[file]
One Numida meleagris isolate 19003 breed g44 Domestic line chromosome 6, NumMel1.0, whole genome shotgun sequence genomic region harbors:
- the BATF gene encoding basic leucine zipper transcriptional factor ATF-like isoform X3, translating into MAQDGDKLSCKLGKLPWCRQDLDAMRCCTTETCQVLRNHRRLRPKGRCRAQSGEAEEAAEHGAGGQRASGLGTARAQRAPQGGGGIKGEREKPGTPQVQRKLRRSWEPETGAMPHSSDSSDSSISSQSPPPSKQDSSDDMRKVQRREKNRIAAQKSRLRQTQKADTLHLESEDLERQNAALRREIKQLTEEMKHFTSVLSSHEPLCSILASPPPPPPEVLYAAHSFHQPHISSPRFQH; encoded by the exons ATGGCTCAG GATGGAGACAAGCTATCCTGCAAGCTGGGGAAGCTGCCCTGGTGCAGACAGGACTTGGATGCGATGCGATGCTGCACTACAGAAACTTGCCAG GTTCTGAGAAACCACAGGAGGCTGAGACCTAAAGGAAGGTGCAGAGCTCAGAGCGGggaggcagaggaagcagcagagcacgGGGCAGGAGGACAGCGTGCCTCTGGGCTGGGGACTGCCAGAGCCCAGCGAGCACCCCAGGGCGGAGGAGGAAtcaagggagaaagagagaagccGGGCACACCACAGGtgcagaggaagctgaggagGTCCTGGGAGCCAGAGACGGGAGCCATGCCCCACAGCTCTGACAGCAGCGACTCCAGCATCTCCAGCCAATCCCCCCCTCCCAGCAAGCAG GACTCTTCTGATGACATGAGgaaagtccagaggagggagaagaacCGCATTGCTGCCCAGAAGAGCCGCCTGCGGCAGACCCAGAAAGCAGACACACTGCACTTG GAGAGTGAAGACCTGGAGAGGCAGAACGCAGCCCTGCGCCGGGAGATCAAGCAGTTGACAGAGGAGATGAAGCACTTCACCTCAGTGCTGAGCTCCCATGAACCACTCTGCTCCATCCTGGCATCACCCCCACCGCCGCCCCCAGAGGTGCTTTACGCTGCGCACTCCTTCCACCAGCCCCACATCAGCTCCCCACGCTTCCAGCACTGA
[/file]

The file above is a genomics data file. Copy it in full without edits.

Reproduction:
One Numida meleagris isolate 19003 breed g44 Domestic line chromosome 6, NumMel1.0, whole genome shotgun sequence genomic region harbors:
- the BATF gene encoding basic leucine zipper transcriptional factor ATF-like isoform X3, translating into MAQDGDKLSCKLGKLPWCRQDLDAMRCCTTETCQVLRNHRRLRPKGRCRAQSGEAEEAAEHGAGGQRASGLGTARAQRAPQGGGGIKGEREKPGTPQVQRKLRRSWEPETGAMPHSSDSSDSSISSQSPPPSKQDSSDDMRKVQRREKNRIAAQKSRLRQTQKADTLHLESEDLERQNAALRREIKQLTEEMKHFTSVLSSHEPLCSILASPPPPPPEVLYAAHSFHQPHISSPRFQH; encoded by the exons ATGGCTCAG GATGGAGACAAGCTATCCTGCAAGCTGGGGAAGCTGCCCTGGTGCAGACAGGACTTGGATGCGATGCGATGCTGCACTACAGAAACTTGCCAG GTTCTGAGAAACCACAGGAGGCTGAGACCTAAAGGAAGGTGCAGAGCTCAGAGCGGggaggcagaggaagcagcagagcacgGGGCAGGAGGACAGCGTGCCTCTGGGCTGGGGACTGCCAGAGCCCAGCGAGCACCCCAGGGCGGAGGAGGAAtcaagggagaaagagagaagccGGGCACACCACAGGtgcagaggaagctgaggagGTCCTGGGAGCCAGAGACGGGAGCCATGCCCCACAGCTCTGACAGCAGCGACTCCAGCATCTCCAGCCAATCCCCCCCTCCCAGCAAGCAG GACTCTTCTGATGACATGAGgaaagtccagaggagggagaagaacCGCATTGCTGCCCAGAAGAGCCGCCTGCGGCAGACCCAGAAAGCAGACACACTGCACTTG GAGAGTGAAGACCTGGAGAGGCAGAACGCAGCCCTGCGCCGGGAGATCAAGCAGTTGACAGAGGAGATGAAGCACTTCACCTCAGTGCTGAGCTCCCATGAACCACTCTGCTCCATCCTGGCATCACCCCCACCGCCGCCCCCAGAGGTGCTTTACGCTGCGCACTCCTTCCACCAGCCCCACATCAGCTCCCCACGCTTCCAGCACTGA